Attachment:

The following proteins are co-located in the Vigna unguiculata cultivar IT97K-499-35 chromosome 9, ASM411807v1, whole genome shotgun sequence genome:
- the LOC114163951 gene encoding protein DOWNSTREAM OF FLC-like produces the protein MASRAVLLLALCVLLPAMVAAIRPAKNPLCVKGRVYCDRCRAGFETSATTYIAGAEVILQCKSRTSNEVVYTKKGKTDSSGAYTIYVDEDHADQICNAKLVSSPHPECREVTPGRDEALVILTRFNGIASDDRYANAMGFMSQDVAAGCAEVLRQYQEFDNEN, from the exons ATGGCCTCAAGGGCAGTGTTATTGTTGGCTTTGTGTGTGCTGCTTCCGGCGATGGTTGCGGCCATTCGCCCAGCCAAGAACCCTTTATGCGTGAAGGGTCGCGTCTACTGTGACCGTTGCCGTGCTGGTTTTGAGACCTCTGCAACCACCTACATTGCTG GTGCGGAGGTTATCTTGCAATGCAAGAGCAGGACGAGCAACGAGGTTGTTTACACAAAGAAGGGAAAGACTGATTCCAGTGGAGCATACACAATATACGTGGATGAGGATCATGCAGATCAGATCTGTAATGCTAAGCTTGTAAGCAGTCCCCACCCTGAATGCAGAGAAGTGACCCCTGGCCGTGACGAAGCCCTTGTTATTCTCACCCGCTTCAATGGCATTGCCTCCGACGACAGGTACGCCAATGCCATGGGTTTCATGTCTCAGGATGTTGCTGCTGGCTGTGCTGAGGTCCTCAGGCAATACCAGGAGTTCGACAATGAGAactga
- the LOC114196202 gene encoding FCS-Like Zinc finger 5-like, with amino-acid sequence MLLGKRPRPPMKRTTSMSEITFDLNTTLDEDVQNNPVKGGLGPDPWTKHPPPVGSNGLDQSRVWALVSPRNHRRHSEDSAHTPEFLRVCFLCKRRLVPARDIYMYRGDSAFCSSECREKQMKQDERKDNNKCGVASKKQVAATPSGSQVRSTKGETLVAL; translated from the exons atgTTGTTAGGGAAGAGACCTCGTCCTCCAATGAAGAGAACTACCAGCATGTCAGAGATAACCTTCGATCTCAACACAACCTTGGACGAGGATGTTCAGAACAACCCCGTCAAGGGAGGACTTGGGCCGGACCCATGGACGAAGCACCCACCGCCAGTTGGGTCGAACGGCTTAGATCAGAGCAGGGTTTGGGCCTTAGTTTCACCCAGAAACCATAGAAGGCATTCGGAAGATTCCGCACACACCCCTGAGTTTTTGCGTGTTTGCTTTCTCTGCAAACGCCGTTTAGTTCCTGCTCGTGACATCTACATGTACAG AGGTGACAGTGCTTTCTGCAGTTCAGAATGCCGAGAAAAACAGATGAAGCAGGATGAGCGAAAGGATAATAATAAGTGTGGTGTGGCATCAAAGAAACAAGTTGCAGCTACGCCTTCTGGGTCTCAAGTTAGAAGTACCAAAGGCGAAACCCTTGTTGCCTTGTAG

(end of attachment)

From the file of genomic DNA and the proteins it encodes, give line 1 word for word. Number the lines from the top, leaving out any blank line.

The following proteins are co-located in the Vigna unguiculata cultivar IT97K-499-35 chromosome 9, ASM411807v1, whole genome shotgun sequence genome: